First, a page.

Later we received news that the company had had its first baptism of fire and that it had fought valiantly from early dawn to late in the afternoon. It was at Contreras, a small fortified town, seven miles from the City of Mexico, that Capt. Quarles had the gratification of leading his men into their first regular battle. The fight, which had commenced on the previous evening, opened before the break of day, and was conducted by the Americans with the desperate valor and against the fearful odds which characterized that campaign. Capt. Quarles signalized his gallantry by a coolness and self possession worthy of an older soldier. The victorious troops were allowed but a half hour's respite, when, pushing forward, they beheld the splendid spectacle of the whole army of Mexico drawn up behind the fortress of Churubusco. The second battle of that bloody 20th of August began and ended in the afternoon. Gens. Twiggs and Worth attacked the enemy in front. Gen. Pillow's division was ordered to cross a deep marsh and fall upon their rear. The gallant Fifteenth regiment led the van and opened the battle with a spirit which soon broke and dispersed the advance column of the vaunting Mexicans. Foremost in this regiment, and excelled by none, where all were chivalric, Capt. Quarles fought and fell. The fatal bullet struck him after he had ascended part way up a slope and waved his sword to inspirit his men. Falling into the arms of his brave companion and successor in command, Lieut. Upmann, he was borne to an adjacent hacienda, where he breathed his last, after assuring Gen. Shields, his commanding general, that he was resigned to his fate that it was glorious to die on the field of battle for one's country. In the morning he had called on his colonel and requested to be assigned with his company to any post of peculiar danger, if such there might be. Col. Morgan replied that he knew of no occasion, but he would station his company at a post near the right of the regiment, where he would come early into action. He did so, and Capt. Quarles, in leading the desperate charge, fell gloriously at the head of his men.

Beside Capt. Quarles, Privates John Herrick and Moses Whitney died from the effects of wounds received at the storming of Churubusco and were buried on or near that fateful field. Three weeks later Gen. Scott entered the city of Mexico and thus practically ended the war.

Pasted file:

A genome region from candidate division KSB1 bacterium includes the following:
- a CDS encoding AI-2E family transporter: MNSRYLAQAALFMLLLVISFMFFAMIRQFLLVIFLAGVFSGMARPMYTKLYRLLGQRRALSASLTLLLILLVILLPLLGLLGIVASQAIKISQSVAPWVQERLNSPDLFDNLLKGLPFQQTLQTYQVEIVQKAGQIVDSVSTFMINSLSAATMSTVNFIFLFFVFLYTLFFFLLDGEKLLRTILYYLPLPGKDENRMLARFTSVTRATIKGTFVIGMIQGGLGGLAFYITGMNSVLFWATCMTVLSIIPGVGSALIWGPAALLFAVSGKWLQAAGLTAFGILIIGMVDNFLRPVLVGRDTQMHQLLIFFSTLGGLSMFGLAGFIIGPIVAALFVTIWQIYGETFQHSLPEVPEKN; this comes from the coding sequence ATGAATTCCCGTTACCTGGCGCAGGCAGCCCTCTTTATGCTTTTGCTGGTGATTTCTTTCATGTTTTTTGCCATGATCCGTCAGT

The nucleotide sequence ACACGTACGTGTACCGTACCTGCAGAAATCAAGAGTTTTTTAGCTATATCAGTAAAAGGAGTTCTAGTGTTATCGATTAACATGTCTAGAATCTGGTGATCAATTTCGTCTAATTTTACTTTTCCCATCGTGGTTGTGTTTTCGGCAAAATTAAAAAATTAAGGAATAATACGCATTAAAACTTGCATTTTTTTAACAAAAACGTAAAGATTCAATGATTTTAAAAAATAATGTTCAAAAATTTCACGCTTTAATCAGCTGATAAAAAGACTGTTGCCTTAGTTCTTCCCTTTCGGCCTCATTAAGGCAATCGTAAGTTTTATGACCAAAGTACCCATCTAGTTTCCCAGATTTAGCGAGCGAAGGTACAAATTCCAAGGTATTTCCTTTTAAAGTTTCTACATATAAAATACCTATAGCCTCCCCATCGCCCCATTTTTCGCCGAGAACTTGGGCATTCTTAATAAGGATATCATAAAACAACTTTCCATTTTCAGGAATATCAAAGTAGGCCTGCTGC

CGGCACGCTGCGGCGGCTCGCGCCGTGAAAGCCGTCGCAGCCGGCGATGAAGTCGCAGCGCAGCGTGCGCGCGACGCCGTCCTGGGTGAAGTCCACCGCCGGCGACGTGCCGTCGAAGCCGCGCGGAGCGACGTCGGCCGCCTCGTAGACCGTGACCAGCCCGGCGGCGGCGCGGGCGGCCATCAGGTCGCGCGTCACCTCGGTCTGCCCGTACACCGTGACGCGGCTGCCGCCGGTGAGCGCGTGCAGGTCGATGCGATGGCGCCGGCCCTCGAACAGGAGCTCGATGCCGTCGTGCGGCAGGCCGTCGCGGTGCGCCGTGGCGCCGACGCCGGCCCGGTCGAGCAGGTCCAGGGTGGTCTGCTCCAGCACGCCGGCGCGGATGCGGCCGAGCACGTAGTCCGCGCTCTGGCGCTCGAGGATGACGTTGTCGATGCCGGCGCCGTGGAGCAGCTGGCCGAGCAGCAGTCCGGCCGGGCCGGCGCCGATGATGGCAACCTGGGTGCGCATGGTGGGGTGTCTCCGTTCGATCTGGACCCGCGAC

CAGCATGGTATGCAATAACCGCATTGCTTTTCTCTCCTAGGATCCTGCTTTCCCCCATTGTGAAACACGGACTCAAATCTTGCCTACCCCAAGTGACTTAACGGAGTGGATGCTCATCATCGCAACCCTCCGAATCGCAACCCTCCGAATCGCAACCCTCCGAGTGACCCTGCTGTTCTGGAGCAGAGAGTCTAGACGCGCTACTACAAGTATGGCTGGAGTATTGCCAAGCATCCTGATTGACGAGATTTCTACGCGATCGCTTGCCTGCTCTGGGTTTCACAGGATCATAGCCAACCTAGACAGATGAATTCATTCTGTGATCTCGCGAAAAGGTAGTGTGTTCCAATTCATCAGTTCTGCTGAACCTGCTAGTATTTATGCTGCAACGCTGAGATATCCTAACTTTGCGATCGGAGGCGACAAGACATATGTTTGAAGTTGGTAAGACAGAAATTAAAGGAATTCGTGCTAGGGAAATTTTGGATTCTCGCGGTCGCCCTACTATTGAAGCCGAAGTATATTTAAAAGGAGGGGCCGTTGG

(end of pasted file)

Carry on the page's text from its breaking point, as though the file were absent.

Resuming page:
The Dead and Wounded.

In all forty members of Company F were destined never to re-turn. Privates Shinewith and Mueller died in camp at Covington, Ky.; Private Barnard breathed his last on shipboard while crossing the gulf of Mexico, and the remaining thirty-seven, with the exception of Capt. Quarles, rest in the land of the Montezumas. The roll of honor runs as follows: Capt. Quarles, John Herrick and Moses Whitney at Churubusco; Enoch Benedict, Nicholas Burch, William Burnett, William Crosby, John Clark, James Davis, Amos Gooch, John Holbrook, Frederick Klauer, Charles Pratt, Martin Piper, Ernst Schubert, John Steinman, Henry Wild and John Walkin, at Pueblo; George Brock, Edward Calkins, Mathias Schnoerr and James Wright at Chapultepec; Edward Barnard at Plan del Rio; Oscar Warner at Perota; James Magone and John Bradshaw at Vera Cruz; John Wilkinson, John Ziller, John Rice,  George Gimbey, Jacob Schebely and Chase, at Guernavaca; Leonard Kissell, Frederick Koerner and John Road at the City of Mexico, and Private Gilliland at Jalapa; John Greiner, missing. Of the twenty-three whom Lieut. Wright enlisted at Watertown but six returned, J. R. Richardson, C. Gilman, T. D. White, Mc-Graw, Scott and Field.

James Magone was a public-spirited Milwaukeean who had been a member of the convention which drafted the first State constitution. He was accompanied to Mexico by his family of wife and two children. They had no sooner landed at Vera Cruz than they were prostrated by a fever that proved fatal to Magone and the children. Alexander Conze, who had enlisted at Alton, fell at Buena Vista, and in the same engagement Carl Van Nekow lost an eye and Her-man Upman was lamed for life by a wound in the knee. Privates Klein, Bastian, Frattinger, Hoehn, Metzen, Steinman, Wright, Sanger and Brunst were among the wounded at Chapultepec.

Return of the Survivors.

The few of our volunteers who survived the campaign straggled home in squads after they were paid off at New Orleans. Capt. Up-man, Liebhaber and other prominent members renewed their activities among us. Capt. Upmann when he had picked up the thread of his business was obliged to relinquish it again to accept a land registership in Minnesota. When his term expired he returned and built a hotel on Market square, which he named the St. Charles, after the famous caravansary at New Orleans, in which he had spent many happy hours. Liebhaber drifted down to Toledo, Schoellner, Brunst and others became more or less prominent in the affairs of our then young and growing city, Brunst, in later years, successfully conducting the offices of supervisor and sheriff. Not one of these is now among the living.